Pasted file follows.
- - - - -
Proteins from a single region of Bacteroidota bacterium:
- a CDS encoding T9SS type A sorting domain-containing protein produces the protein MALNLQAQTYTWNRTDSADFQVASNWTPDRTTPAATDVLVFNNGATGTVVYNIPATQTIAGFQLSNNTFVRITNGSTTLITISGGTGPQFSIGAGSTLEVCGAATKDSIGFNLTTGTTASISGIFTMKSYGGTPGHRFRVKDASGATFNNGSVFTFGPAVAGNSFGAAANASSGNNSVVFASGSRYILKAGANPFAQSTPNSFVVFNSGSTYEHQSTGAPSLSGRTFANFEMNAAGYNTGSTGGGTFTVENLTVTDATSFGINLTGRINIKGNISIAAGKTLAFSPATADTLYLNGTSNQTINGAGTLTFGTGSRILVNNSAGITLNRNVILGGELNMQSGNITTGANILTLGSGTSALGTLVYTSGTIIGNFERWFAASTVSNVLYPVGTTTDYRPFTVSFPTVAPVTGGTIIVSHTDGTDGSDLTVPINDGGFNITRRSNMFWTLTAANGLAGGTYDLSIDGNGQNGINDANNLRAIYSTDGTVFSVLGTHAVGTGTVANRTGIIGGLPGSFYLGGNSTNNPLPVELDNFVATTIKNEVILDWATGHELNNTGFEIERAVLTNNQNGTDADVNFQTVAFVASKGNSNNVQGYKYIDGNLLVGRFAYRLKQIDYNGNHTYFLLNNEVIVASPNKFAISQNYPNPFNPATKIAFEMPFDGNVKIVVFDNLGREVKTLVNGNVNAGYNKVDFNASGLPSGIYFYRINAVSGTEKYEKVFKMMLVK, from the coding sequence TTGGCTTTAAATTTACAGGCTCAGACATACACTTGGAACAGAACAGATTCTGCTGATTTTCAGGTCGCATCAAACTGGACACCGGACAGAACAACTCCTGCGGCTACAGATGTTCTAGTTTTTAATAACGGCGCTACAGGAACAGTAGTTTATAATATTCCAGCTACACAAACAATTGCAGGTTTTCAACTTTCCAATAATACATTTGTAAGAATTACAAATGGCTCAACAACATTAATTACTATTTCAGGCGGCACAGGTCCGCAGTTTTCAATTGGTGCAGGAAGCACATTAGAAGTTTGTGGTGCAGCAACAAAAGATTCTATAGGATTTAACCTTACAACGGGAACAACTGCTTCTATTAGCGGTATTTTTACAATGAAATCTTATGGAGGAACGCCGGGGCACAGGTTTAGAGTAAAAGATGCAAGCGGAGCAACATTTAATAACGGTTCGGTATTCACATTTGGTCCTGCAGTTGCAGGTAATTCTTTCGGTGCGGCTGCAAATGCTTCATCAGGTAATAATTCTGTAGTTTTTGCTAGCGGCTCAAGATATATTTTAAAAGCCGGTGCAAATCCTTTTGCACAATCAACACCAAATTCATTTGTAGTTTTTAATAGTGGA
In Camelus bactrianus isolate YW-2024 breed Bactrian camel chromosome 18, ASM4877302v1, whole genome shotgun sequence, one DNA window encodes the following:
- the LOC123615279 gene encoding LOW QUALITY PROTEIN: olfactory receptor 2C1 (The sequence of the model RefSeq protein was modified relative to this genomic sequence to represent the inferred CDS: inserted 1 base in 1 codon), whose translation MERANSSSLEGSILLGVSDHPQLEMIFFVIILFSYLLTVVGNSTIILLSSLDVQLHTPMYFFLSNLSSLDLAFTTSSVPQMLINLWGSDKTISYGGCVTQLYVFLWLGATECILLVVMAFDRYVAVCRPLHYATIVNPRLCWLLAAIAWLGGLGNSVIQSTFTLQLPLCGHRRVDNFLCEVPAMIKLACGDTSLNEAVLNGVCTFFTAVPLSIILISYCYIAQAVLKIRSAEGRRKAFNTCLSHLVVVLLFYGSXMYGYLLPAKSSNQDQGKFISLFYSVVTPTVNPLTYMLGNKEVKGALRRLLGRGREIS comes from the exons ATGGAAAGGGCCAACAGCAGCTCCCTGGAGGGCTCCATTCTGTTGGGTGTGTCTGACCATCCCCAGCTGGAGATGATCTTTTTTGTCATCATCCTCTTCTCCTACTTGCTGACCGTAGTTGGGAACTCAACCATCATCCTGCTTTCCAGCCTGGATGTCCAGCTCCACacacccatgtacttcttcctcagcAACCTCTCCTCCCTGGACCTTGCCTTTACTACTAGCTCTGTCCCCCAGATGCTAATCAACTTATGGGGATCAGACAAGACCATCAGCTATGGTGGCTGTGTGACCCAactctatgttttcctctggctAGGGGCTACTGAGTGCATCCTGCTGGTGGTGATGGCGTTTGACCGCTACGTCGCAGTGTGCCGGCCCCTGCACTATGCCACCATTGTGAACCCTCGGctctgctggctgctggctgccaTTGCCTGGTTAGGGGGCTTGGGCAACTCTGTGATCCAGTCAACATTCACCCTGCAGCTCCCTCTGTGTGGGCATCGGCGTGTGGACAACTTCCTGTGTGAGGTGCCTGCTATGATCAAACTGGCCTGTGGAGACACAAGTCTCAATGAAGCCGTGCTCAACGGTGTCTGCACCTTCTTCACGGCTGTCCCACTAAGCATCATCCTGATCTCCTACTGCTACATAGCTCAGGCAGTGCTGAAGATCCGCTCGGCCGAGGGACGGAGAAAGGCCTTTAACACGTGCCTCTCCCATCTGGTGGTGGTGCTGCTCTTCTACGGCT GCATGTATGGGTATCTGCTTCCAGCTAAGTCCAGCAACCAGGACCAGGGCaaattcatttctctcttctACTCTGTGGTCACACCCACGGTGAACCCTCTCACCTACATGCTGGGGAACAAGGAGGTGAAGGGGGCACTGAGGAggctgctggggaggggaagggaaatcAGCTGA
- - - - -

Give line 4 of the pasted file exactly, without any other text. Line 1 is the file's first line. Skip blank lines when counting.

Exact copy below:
- the LOC123615279 gene encoding LOW QUALITY PROTEIN: olfactory receptor 2C1 (The sequence of the model RefSeq protein was modified relative to this genomic sequence to represent the inferred CDS: inserted 1 base in 1 codon), whose translation MERANSSSLEGSILLGVSDHPQLEMIFFVIILFSYLLTVVGNSTIILLSSLDVQLHTPMYFFLSNLSSLDLAFTTSSVPQMLINLWGSDKTISYGGCVTQLYVFLWLGATECILLVVMAFDRYVAVCRPLHYATIVNPRLCWLLAAIAWLGGLGNSVIQSTFTLQLPLCGHRRVDNFLCEVPAMIKLACGDTSLNEAVLNGVCTFFTAVPLSIILISYCYIAQAVLKIRSAEGRRKAFNTCLSHLVVVLLFYGSXMYGYLLPAKSSNQDQGKFISLFYSVVTPTVNPLTYMLGNKEVKGALRRLLGRGREIS comes from the exons ATGGAAAGGGCCAACAGCAGCTCCCTGGAGGGCTCCATTCTGTTGGGTGTGTCTGACCATCCCCAGCTGGAGATGATCTTTTTTGTCATCATCCTCTTCTCCTACTTGCTGACCGTAGTTGGGAACTCAACCATCATCCTGCTTTCCAGCCTGGATGTCCAGCTCCACacacccatgtacttcttcctcagcAACCTCTCCTCCCTGGACCTTGCCTTTACTACTAGCTCTGTCCCCCAGATGCTAATCAACTTATGGGGATCAGACAAGACCATCAGCTATGGTGGCTGTGTGACCCAactctatgttttcctctggctAGGGGCTACTGAGTGCATCCTGCTGGTGGTGATGGCGTTTGACCGCTACGTCGCAGTGTGCCGGCCCCTGCACTATGCCACCATTGTGAACCCTCGGctctgctggctgctggctgccaTTGCCTGGTTAGGGGGCTTGGGCAACTCTGTGATCCAGTCAACATTCACCCTGCAGCTCCCTCTGTGTGGGCATCGGCGTGTGGACAACTTCCTGTGTGAGGTGCCTGCTATGATCAAACTGGCCTGTGGAGACACAAGTCTCAATGAAGCCGTGCTCAACGGTGTCTGCACCTTCTTCACGGCTGTCCCACTAAGCATCATCCTGATCTCCTACTGCTACATAGCTCAGGCAGTGCTGAAGATCCGCTCGGCCGAGGGACGGAGAAAGGCCTTTAACACGTGCCTCTCCCATCTGGTGGTGGTGCTGCTCTTCTACGGCT GCATGTATGGGTATCTGCTTCCAGCTAAGTCCAGCAACCAGGACCAGGGCaaattcatttctctcttctACTCTGTGGTCACACCCACGGTGAACCCTCTCACCTACATGCTGGGGAACAAGGAGGTGAAGGGGGCACTGAGGAggctgctggggaggggaagggaaatcAGCTGA